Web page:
One of the most valuable opportunities I have had as an Arts Fundraising Fellow so far has been experiencing the sector in two very different organisational contexts. Fundraising, I am discovering, is a varied profession. A profession where replicating strategies doesn’t always work…
The transferring technique
It can be very tempting to transfer the fundraising methods of one organisation to another. After all, if it worked for them, why couldn’t it work for us? And sometimes it does. However, the arts sector in particular will struggle with ‘the transferring technique’ as organisations tend to grow quite organically and often unpredictably (likely due to the creative nature of the field) meaning that the structure and values of each can vary enormously. Factors such as the size, scale and capacity, and the company’s mission and vision will naturally have an effect on the way that they raise funds, because the needs, threats and opportunities will always be different.
This has been laid bare to me over of the past couple of months – I have had the opportunity to fundraise for the world’s largest arts brand, Tate, which has a main Development team comprises of over sixty people (!) whilst also fundraising for DaDaFest, a disability arts organisation which has a structure which includes just six permanent staff, with no one exclusively dedicated to fundraising. Contrary to what you might expect, it seems that neither model is more or less efficient than the other: their strengths and weaknesses differ and therefore so does their approach to fundraising.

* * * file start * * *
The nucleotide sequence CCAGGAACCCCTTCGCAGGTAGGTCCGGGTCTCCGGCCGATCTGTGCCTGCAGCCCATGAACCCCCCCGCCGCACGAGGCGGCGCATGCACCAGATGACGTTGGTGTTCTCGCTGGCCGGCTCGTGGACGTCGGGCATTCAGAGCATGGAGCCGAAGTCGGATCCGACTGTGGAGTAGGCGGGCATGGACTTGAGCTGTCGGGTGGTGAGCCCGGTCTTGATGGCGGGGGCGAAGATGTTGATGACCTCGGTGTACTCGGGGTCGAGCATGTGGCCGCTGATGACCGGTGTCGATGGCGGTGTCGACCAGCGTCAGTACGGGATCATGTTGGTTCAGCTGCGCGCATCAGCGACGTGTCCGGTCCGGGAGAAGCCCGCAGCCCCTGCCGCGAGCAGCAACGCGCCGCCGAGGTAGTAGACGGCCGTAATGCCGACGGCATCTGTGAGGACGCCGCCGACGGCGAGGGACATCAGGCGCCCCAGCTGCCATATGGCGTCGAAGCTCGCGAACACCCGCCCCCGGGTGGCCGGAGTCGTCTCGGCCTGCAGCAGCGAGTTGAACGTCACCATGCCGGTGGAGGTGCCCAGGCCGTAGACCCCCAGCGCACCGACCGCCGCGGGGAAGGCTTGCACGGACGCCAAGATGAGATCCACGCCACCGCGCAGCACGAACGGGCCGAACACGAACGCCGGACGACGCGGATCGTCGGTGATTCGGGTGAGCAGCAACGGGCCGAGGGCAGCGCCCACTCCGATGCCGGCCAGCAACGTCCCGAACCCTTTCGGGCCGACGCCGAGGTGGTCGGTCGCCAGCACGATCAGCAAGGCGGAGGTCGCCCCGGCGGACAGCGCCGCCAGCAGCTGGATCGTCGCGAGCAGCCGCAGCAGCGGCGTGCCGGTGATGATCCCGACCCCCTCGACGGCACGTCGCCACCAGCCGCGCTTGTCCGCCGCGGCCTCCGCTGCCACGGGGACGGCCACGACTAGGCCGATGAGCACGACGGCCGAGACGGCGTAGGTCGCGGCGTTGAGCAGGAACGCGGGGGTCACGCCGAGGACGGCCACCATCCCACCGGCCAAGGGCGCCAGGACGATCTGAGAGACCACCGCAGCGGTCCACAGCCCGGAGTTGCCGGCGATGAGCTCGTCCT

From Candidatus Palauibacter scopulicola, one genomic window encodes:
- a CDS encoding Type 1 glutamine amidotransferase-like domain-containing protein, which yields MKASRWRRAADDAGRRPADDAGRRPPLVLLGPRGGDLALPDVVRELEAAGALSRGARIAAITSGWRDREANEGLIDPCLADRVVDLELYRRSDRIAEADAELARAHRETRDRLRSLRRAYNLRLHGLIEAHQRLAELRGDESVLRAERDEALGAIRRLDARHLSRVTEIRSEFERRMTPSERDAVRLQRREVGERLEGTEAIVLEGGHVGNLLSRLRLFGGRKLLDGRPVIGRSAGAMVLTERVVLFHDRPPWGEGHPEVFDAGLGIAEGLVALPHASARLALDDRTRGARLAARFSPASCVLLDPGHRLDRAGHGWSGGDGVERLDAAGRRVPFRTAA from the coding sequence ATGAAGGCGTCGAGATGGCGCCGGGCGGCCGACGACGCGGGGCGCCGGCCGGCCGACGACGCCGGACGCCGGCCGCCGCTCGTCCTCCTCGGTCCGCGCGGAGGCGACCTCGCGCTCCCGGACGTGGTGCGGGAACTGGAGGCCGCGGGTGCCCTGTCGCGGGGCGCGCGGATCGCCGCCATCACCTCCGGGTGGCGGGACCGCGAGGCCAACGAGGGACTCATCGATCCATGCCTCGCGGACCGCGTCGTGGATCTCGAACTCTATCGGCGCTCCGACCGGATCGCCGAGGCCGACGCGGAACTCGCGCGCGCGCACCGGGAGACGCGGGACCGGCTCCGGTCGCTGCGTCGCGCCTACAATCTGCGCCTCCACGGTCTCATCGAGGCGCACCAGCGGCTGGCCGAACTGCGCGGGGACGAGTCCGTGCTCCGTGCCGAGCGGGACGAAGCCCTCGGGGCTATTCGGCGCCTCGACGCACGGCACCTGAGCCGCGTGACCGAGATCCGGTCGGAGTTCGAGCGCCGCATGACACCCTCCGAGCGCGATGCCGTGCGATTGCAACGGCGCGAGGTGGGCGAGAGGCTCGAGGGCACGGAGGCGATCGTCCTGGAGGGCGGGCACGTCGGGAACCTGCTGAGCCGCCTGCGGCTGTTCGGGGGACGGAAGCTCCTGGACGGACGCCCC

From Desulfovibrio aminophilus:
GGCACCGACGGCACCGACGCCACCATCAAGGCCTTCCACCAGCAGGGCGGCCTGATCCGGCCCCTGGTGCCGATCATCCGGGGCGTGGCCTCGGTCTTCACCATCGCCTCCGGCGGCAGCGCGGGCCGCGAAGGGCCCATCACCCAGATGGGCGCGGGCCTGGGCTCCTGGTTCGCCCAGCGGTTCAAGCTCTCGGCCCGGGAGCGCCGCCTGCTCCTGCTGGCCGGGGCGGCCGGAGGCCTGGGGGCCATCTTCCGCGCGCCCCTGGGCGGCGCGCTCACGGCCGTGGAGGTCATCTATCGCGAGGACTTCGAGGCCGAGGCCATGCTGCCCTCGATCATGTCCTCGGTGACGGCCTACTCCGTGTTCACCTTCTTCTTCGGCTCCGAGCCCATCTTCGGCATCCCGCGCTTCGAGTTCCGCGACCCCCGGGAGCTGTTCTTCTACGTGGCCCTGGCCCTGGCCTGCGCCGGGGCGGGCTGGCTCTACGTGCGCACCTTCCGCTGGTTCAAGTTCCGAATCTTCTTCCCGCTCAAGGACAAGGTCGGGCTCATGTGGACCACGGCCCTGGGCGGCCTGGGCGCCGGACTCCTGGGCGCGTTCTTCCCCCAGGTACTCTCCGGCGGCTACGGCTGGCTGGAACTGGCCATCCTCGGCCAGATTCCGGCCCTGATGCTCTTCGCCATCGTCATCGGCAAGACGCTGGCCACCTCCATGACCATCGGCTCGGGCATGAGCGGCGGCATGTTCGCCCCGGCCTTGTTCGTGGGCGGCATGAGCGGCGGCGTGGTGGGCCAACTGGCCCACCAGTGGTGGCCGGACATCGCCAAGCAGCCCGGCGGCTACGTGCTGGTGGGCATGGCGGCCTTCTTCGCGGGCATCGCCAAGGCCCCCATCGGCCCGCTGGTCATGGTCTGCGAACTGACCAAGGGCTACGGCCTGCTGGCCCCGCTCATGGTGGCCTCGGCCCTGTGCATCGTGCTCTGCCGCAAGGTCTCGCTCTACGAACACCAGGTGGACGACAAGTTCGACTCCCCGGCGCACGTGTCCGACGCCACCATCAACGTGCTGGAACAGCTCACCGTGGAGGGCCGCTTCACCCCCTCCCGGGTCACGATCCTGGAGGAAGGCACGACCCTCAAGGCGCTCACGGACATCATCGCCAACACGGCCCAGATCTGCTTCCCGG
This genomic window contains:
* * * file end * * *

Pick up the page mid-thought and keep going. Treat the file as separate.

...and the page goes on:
For example, Tate’s large Development team provides a resilient structure, offering thorough processes and a wealth of fundraising knowledge and expertise. However, the strength of DaDaFest’s model is that it cuts out the middle man – the project manager (who inevitably knows their project inside out) is responsible for their own fundraising, speeding up processes which can become quite lengthy in a larger organisation. DaDaFest’s approach to fundraising is therefore quite reactive, whereas Tate adopts a more strategic approach. Both strategies work, but specific to each organisation.
So how do we assess the context of an organisation to inform our fundraising strategy?
Example 1: a strength of Tate is that it is a globally recognised brand, therefore it is subject to major government decision-making around funding; a weakness is that its internal decision-making processes can be quite complex due to its size and scale across different UK and international sites.
Example 2: a strength for DaDaFest is its unique social standing on disability combined with a pioneering Disability Arts programme, which is often attractive to funders; a weakness is its limited resources to capture data which can impact on relationship management processes.
The key lesson then is that there are no right or wrong answers. Yes, there may be best practice, knowledge and approaches that are proven to be effective and can be shared across organisations, but I think the fundamentals of being a fundraiser stretch beyond this: if we can be creative, entrepreneurial, adaptable and active in addressing differing needs then I am confident we will be able to succeed.
Could this be true of all sectors? Food for thought…